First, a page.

Sophie Sunday

From the Vault!

I have been in the process of organizing old digital photos to transfer to an image storage site (Flickr), and I have had fun looking through the past few years. A lot of smiles have come from Sophie’s first year with us, when she was all round eyes and fluffy tail (she grew into them, let me tell you).

It was August 2006 when a surgeon told me that I was probably unable to have children. I latched onto “probably” quite desperately as I recovered from that series of surgeries. Probably meant there was still a chance.

That next year was dedicated to figuring out the nuances of everything that was wrong with me. Of course, being that I have a very rare genetic disorder sparks a lot of interest from various specialists. I bet that I didn’t really need half of those appointments, and I did start to feel like I was a bit of a freak show for the medical community’s entertainment.

It was through the course of those appointments that probably turned into a definite no…any slight chance that may have burned was promptly extinguished. Then came Sophie…and so begins the life of the most spoiled cat on the face of the planet.

Sophie

I still wish you were here.

Shortly after I moved back from NC

Time is slippery: it’s difficult to grasp and impossible to hold still…and I just can’t believe that six years have passed since that sad day. I can close my eyes and remember the feel of her soft skin and the strength of her hug. I remember the sound of her friendly voice and the welcoming scent of lavender that she spread throughout our home. I wish I could forget those last few days of her life…those memories seem to collide and dominate my thoughts around this time of year. They are the nightmare that I can never quite escape.

This year, my grief is heightened. My father-in-law passed away suddenly on January 20th. I am caught between the ache of losing such a kind person and the empathy of losing a parent. Life can really hurt sometimes, but it’s the empathy that’s twisting the knife. It’s taking me back to the rawness, back to the breathlessness, back to the panic in the face of learning to live without someone.

I went to her grave as I do every year on the anniversary. It’s the only day I visit because the experience is too overwhelming. Away from there, I can remember her healthy, laughing, carefree…there, I am slapped with the unyielding reality that she’s gone. The morning she died was sunny and unfairly pleasant, but January 26th has been gray and barren every year since.

I didn’t expect Nick to go with me this year…he has his own heartache to work through. Even so, I was grateful when he made plans to do so. He wiped the snow away from her stone as I knelt on a blanket upon the frozen earth and wept. Feeling guilty, I apologized to him—this was his time…his sadness was fresher—but I couldn’t stop the tears. He knelt beside me and told me to that January 26th will always be my day…oh how I wish to God that it wasn’t…that nothing of importance had ever happened on this day.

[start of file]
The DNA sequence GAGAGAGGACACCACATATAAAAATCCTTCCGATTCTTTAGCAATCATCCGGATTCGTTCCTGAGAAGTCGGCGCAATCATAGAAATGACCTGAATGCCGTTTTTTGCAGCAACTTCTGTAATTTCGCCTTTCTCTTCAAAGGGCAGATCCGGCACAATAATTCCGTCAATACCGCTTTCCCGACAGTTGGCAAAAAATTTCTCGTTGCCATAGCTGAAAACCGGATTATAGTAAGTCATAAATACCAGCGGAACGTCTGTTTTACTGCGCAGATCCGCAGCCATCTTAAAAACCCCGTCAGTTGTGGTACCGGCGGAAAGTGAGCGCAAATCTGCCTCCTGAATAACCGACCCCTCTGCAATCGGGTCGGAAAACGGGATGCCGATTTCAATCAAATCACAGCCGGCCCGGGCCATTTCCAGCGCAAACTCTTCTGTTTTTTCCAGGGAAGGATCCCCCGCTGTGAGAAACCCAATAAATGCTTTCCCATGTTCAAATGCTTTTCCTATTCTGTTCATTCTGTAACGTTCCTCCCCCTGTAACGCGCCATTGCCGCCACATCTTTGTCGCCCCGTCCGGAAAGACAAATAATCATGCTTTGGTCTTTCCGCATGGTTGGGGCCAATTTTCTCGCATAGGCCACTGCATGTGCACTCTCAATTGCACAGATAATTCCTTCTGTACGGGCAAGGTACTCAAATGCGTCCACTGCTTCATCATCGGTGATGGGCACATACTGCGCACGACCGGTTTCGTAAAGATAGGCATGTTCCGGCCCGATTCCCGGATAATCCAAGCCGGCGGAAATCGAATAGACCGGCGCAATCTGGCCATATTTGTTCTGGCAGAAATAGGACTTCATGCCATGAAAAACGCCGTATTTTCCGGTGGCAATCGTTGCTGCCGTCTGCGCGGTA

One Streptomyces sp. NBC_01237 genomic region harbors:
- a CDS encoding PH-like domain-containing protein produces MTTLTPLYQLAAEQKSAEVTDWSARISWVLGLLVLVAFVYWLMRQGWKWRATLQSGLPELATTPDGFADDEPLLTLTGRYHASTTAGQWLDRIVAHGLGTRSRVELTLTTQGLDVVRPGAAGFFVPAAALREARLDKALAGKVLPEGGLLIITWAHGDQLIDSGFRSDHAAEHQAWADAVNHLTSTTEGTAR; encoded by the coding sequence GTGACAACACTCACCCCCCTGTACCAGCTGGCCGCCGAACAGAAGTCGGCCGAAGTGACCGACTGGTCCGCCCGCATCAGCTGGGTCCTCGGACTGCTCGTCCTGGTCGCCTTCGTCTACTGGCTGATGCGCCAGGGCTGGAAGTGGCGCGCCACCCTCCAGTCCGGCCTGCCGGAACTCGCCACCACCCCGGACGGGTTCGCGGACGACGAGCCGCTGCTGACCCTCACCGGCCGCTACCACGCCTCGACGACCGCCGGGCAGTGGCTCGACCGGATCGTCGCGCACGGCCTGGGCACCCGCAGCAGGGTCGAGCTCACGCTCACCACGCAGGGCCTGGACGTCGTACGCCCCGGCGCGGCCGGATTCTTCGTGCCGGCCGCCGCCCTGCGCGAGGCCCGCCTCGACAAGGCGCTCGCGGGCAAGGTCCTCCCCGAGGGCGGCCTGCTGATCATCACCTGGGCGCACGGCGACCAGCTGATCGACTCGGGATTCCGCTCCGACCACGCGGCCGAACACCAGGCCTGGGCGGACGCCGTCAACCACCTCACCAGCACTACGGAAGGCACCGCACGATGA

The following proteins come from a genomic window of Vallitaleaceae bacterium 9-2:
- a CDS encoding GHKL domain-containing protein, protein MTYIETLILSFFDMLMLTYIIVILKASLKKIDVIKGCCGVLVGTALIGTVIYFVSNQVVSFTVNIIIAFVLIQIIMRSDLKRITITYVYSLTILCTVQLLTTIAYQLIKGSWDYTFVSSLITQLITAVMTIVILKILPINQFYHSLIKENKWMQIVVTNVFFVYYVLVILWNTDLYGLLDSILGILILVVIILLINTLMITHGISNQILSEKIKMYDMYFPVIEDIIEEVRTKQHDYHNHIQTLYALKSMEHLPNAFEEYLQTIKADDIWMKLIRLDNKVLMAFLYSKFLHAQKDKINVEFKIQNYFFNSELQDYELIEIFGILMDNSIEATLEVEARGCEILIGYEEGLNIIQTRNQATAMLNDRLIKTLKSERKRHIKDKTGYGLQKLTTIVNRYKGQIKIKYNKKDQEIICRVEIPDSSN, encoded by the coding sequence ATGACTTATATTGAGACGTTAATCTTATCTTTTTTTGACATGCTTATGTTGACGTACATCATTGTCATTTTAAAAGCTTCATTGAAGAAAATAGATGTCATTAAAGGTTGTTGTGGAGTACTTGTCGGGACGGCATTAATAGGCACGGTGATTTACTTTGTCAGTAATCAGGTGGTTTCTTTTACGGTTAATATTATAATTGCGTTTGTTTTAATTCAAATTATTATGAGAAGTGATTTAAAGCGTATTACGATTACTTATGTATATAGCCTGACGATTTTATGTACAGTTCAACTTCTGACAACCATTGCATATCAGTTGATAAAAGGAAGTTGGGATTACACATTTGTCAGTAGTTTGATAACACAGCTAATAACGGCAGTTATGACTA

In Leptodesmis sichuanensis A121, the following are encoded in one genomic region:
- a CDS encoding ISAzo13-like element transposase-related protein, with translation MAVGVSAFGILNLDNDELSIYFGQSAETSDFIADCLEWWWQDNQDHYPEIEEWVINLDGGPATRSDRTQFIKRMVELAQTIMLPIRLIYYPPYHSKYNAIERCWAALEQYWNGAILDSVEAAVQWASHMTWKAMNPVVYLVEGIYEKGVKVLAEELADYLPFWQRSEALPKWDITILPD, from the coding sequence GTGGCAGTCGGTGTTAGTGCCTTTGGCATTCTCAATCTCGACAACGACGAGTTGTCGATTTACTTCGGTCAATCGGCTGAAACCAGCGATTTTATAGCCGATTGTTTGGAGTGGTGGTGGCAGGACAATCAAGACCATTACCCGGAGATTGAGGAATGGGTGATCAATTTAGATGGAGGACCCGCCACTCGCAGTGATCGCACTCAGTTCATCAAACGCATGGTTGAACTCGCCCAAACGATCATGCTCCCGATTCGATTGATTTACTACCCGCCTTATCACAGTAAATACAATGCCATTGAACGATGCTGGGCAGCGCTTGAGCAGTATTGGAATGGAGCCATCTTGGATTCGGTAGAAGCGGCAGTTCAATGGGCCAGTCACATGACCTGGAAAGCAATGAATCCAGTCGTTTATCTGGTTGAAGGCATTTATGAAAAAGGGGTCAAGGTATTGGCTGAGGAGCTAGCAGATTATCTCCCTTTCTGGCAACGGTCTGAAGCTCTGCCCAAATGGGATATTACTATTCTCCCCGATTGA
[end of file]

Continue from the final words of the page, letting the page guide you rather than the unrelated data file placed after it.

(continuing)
I hope I can be as much of a comfort to him as he’s been to me.

Sophie Sunday

When Nick shot this video Friday night, I admit that me and my cousin were embarrassed by the sound of our raucous laughter. Yet, I find myself sharing it here.

To set the stage for you, Michelle came over Friday night to help rice potatoes for a planned lefse day (which didn’t work out). Nick asked hopefully if she would be staying for awhile…because then he could coerce the two of us into a board game…namely, Beatles Trivial Pursuit. We actually have a few versions of Trivial Pursuit between the two of us, but I’m afraid that we do not play board games all that often—which is a shame because some of the funniest conversations of my recollection have happened during this sort of play.

When Nick and I started seeing each other, we had a no-TV night every week. During this one sacred night, we participated in technology-free activities such as Yahtzee, Scrabble, and various trivia games. This, as with so many other good habits we used to have, fell by the wayside when I re-enrolled in my B.S. program (pun intended). I could not afford a technology free night when there was always something due—either for work or one of my classes.

Now that the novelty of sitting on the couch with absolutely nothing to do has worn thin, I am trying to make the effort to practice my social skills once more.

But the Beatles, ah. The Beatles. I have spent my life loving The Beatles. I dragged Michelle into the obsession somewhere in the early 90s, and she’s been infected ever since. Being that Nick is painfully unappreciative and knowledgeable of THE GREATEST BAND OF ALL TIME, his request to play that particular board game seemed all the more desperate. So, we played.